Beach clean-ups bring communities together

SEPTEMBER 20, 2017

Not even the threat of rain or the icy north-westerly wind could deter the crowd of Kleinmond residents who gathered to assist in the beach clean-up operation that took place at Kleinmond Main Beach and Lagoon on Saturday, 16 September 2017.

The event which forms part of the International Beach Clean-up Day project saw the group joining a global throng of nearly 12 million people; reported to be the biggest volunteer effort to protect the ocean. The industrious Kleinmond bunch certainly did their bit to contain the increasingly damaging effects of litter and pollution on marine life and the eco system.

On Tuesday, 19 September Overstrand Executive Mayor Rudolph Smith in turn opened the Paddavlei Clean-up in Hawston with a warm and insightful address, that was well-received by the group of Hawston Primary School learners, Overstrand’s environmental and waste management teams, councillors, municipal officials, Whale Coast Tourism and various stakeholders in attendance. 

Alarmingly, statistics have shown that plastic in particular has been found in 62% of sea birds and almost all sea types. Another concerning point is that with plastics being non bio-degradable and breaking down into ‘microplastics’ that either float or sink to the seabed, there is the constant risk of these particles being ingested by marine animals and making its way up the food chain to eventually be consumed by humans. An increasingly insidious problem that, by most accounts, has become a health hazard and proven to be detrimental in many ways to a number of living species.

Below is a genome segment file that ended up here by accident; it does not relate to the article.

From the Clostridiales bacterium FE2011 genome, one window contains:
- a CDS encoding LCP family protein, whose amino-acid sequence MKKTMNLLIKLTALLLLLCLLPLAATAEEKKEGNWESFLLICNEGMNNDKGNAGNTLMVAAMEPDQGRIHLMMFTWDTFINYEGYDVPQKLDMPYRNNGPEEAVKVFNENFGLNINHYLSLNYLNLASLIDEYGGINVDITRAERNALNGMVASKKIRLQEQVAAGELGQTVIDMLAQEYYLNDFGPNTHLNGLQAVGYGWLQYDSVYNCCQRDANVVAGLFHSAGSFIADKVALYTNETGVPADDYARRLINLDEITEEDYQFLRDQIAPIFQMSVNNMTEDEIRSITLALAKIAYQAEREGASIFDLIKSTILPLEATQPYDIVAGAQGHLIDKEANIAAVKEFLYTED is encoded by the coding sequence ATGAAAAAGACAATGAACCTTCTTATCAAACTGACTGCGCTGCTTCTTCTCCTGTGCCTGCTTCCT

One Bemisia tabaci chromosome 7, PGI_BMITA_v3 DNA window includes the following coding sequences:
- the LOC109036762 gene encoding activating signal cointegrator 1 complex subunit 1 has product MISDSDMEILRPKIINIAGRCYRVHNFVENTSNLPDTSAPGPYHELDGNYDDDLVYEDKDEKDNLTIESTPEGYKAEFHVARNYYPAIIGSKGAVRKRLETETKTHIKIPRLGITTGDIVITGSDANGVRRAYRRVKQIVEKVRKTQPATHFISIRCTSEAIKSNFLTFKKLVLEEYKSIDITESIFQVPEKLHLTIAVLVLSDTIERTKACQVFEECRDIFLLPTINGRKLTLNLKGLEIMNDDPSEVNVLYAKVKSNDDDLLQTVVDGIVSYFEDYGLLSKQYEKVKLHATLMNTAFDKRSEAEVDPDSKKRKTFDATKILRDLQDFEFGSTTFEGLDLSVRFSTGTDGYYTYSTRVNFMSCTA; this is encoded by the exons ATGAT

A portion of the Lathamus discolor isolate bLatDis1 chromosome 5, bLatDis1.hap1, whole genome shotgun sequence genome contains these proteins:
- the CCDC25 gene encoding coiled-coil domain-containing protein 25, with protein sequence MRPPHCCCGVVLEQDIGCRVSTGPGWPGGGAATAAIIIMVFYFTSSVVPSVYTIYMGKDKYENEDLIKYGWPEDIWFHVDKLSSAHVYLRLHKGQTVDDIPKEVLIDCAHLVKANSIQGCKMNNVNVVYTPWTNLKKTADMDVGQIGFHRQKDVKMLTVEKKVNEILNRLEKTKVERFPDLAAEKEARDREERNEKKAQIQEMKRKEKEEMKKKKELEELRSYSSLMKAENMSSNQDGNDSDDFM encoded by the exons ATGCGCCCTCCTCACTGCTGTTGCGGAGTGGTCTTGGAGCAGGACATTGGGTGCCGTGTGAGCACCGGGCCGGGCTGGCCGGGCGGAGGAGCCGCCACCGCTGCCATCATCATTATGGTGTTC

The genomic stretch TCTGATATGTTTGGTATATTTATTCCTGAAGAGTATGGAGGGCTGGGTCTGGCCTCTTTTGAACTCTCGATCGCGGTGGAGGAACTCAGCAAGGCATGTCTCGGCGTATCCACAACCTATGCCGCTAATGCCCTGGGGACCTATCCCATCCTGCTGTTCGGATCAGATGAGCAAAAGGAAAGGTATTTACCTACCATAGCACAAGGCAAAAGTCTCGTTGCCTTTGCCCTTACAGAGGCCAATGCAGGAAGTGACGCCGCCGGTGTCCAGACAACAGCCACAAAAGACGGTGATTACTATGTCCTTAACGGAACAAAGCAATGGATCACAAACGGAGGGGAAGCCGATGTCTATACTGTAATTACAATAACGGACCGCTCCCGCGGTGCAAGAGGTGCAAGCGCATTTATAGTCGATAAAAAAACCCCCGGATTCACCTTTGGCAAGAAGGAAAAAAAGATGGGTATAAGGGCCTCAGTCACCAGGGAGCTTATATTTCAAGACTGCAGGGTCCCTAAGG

However, on a local level beach clean-up projects such as those recently embarked upon along the Overstrand coastline and waterways, is encouraging as it affords the opportunity to make a difference and contribute to global environmental conservation efforts in this regard.

With September being Tourism Month, it was also a chance for Whale Coast Tourism to showcase the facility and others in the Hawston area.  Some interesting facts mentioned included Hawston originally being called Haw’s Town after the civil commissioner of Caledon, Charles Haw; after it was founded in 1859 by Samuel Dyer who lived and worked off the island off Gansbaai now known as Dyer Island, he relinquished the right to the island in exchange for property where Hawston is today; and the number of churches demonstrates the importance of religion to the community. 

Significantly, the Griqua Church is a national monument being older than 68 years and St. Andrew’s Church, which overlooks Paddavlei, was originally built in 1902 before being rebuilt again in 1970.  Currently, Love.Ability shop, a venture of the Overberg Wheelchair Association, has premises adjacent to St. Andrew’s and provides a safe workplace that generates a steady income for persons with disabilities.

Contact Franchisee Liande Barnard
Overberg contact number 086 163 6845
Overberg email address